b) They might be odourless and that is fine. However if their BO is nothing else but a smell of old chip oil lingering under lily of the valley 90% alcohol dilluted cr*p from Poundland then – they should be stigmatised. The other day we had a visitor in the office and she hung her coat on a hanger amongst ours. But we had to take our coats off of it as hers stank like an old pub carpet – smell of ciggarettes and dirt were mixed together and melted into the fabric. I was shocked that someone would even consider wearing themselves like this in public, not mentioning being in a professional environment even.. Shame on you, old blond lady!
    c) If people do want to wear something in public, i.e. in the office, that is great.. however they should not spray anything on themselves while sitting at their desks. It happened to me a few times now.. This woman, who sits at the desk opposite mine, has this weird ritual of pouring hectoliters of some ‘eau de common’ as a first thing in the morning. It is not that bad later on in the day, but feels horrible at 8am, when my nostrils are still half asleep… Don’t you know that in the building we have bathrooms you can use for that early scent shower of yours? Shame on you, another blond woman!
    d) And it all boils down to being considerate of others nostrlis and finding aurea mediocritas of the scent.. 🙂
    May the Scent be with you..

  20. There are far more toxic chemicals in cleaning products that are used everywhere in the U.S., including hospitals. Avoiding those isn’t that easy either, and they tend to cause far more significant physical reactions.

    I think posts like Nancy’s above attack “chemicals” in perfume, especially among Americans, because it’s easier than tackling the toxic chemicals that actually do make us sick, in our cleaning products, in our food, or just walking down our sidewalks. Perfume seems “optional” and cosmetic companies are vulnerable to public opinion. Food, water, and our general environment are polluted with actual toxins from companies with much more money and more political clout. America has done a far poorer job of regulating actual polluters than Europe has done; and fighting toxins in American life can actually be quite tough, just because they’re so widespread and the companies behind them so pervasive. People who enjoy making a fuss can do so relatively effectively against perfume, when perfume isn’t really that much of a problem.

    I will continue to be perfectly comfortable wearing perfume every day (very few of them 100% natural) and continuing to fight the way corporations sell me proven, actual toxins in my food and drink supply and pollute my environment. (And no, USFDA, I DON’T think there’s an “acceptable” level of arsenic in fruit juice.)

    That said, in any work environment there is a collection of people and the environment is the sum total of their negotiations. If someone complained even once about my perfume, I would be sure to wear less and not to wear that particular perfume at all. I don’t want people around me to be uncomfortable. I also don’t make rude remarks to the people who smoke within 20 feet of our buildings (even though they are not supposed to), because I know for the most part they are trying to respect my wishes not to breathe their cigarette smoke as well. If I were wearing massive amounts of perfume, I would imagine they would have the right to complain, just as I would if they were smoking in my office (or right outside my window). We don’t do these things to each other, and everyone manages to get along.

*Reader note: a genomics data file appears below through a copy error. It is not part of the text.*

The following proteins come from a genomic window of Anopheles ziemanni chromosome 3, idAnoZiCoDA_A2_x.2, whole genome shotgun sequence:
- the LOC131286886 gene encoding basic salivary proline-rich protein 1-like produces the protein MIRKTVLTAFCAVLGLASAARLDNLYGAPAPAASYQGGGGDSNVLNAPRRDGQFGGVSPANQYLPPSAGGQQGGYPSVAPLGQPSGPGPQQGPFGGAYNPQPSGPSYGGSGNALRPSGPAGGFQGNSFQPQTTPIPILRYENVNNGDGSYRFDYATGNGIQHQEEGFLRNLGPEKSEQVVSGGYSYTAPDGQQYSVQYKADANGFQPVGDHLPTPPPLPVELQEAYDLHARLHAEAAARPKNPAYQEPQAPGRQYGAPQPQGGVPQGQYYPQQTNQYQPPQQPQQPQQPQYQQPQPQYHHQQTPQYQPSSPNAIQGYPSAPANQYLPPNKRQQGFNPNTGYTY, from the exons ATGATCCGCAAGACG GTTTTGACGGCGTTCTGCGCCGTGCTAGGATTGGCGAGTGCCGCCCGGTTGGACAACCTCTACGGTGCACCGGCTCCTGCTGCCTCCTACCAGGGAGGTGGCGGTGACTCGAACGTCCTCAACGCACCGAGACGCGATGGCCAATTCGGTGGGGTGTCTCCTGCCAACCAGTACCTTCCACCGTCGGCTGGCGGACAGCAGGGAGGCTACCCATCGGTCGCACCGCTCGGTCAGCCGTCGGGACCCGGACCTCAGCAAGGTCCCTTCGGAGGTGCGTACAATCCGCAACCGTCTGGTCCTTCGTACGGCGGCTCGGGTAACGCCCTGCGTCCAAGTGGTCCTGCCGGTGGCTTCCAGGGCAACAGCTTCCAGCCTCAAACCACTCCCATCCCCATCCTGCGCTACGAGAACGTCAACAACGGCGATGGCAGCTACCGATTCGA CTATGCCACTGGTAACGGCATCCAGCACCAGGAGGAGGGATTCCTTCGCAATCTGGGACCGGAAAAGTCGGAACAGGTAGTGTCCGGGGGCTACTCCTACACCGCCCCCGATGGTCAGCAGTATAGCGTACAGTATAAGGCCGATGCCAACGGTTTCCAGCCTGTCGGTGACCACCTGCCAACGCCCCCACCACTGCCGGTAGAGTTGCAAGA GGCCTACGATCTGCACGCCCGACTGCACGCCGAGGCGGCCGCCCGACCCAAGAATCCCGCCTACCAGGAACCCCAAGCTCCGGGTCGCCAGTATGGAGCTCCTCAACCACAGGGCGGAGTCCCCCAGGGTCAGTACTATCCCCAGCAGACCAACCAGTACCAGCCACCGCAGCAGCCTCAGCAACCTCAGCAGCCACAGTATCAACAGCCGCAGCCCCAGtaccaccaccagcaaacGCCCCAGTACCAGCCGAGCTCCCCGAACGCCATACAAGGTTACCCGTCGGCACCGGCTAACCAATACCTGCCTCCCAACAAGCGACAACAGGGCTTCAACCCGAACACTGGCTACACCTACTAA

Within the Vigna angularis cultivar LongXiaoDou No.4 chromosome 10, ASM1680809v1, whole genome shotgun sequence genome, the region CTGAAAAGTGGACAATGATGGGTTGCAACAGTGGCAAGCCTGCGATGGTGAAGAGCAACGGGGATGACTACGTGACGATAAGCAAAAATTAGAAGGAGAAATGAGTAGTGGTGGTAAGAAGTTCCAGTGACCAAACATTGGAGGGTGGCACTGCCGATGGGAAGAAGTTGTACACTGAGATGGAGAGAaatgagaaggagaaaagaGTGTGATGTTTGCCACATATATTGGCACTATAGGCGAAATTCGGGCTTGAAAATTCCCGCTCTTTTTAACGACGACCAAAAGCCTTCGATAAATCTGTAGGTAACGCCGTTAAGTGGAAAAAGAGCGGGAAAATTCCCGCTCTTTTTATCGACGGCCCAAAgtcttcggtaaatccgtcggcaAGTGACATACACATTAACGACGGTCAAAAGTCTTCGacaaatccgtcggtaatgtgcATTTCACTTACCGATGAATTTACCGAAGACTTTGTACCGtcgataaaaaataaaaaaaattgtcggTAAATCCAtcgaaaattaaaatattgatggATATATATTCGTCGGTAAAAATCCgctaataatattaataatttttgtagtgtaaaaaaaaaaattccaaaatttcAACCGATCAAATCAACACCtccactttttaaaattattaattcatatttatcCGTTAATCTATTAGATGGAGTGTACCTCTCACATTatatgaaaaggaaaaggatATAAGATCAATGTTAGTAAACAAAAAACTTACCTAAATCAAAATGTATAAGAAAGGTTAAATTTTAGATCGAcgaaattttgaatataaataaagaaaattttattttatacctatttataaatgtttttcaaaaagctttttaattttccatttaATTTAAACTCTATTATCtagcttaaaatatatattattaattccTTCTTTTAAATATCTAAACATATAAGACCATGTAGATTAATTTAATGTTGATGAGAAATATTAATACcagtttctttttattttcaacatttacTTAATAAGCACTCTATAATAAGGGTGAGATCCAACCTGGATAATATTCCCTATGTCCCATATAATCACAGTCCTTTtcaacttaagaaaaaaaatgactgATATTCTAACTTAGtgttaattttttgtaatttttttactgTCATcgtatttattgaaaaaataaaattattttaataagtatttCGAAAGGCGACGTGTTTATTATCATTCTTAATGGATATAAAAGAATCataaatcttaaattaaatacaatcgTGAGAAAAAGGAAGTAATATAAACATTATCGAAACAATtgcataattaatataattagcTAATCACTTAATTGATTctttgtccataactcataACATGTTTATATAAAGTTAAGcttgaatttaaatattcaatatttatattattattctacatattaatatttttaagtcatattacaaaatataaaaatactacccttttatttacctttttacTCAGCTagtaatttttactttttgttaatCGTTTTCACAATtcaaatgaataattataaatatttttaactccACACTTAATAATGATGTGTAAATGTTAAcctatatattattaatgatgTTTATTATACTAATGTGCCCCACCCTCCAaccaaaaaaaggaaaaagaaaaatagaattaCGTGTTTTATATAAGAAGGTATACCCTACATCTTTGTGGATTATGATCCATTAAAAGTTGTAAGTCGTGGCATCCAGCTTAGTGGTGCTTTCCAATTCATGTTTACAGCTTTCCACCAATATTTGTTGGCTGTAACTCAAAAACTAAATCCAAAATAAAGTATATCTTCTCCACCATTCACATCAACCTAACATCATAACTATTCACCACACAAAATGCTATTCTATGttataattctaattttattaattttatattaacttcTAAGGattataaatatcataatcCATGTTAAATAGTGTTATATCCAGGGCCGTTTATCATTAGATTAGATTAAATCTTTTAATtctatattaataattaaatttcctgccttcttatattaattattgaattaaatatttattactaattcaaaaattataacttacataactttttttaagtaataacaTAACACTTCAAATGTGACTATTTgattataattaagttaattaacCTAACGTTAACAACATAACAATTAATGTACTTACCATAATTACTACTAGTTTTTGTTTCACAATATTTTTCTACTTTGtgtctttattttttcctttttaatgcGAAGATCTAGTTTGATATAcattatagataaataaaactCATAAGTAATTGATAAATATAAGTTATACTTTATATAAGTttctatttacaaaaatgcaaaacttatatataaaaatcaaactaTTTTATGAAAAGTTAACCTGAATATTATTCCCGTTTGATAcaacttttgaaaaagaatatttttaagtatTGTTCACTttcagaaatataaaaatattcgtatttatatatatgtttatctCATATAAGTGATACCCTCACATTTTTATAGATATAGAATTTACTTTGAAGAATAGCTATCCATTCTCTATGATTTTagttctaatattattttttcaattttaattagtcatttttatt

• Obviously you did not take a look at the long list of chemicals used in fragrance. Nor the short list of common chemicals and the effects that they cause. Yes many cleaning chemicals are toxic. And often because of the fragrances used in them as well as just making them more toxic than they are to begin with. But the chemicals in fragrance just as toxic if not mroe so due to the hundreds of combined chemicals that can be used in just one fragrance.

  21. People who wear perfume and scented products have a deep shame about themselves, their bodies and their natural odors.

  22. Take a long look at the “disclosed” ingredients used in fragrance by going to the International Fragrance Association website: www. ifraorg.org/ en-us/Ingredients_2

    Yes some are natural ingredients but only a small portion. Tell me that you have researched all of these chemicals and know that they are safe. You can’t, because most are not.

    The following 3194 materials have been reported as used in fragrance compounds in 2008 and updated in 2010. For some natural materials there might be multiple entries possible, e.g. due to providing US CAS and EU (EINECS) CAS numbers and because sometimes one CAS number does cover more than one extract from different parts of a plant.

  23. Why are chemophobes always so loud? Nancy, do you believe natural to be better than “chemical”? Your last few comments seem to lean that way.
    The chemicals you copied and pasted are mainly naturally occurring ones…

    IFRA are the regulatory association for fragrance ingredients, both chemical and natural. So there is a regulatory body, even though you insist there isn’t. You’ve even posted a link to them. The manufacturer has to disclose ingredients on the label which have been deemed allergens, so people who are sensitive to those ingredients can avoid them. There is no need for them to disclose every single ingredient, as they are not all deemed allergens – they are tested and as more reactions occur, may well be limited in the future. Banning everything is absurd.

    For the side effects to be caused which you’ve listed, you’d need incredibly high doses to be on you or inhaled, and there are limits to how much can be in a fragrance for this reason. Did you know (just one example) that fragrance manufacturers are only allowed to put a small amount of citrus oil in scents now: so little in fact that when you peel an orange you get more of the oil on you than you would from applying the fragrance!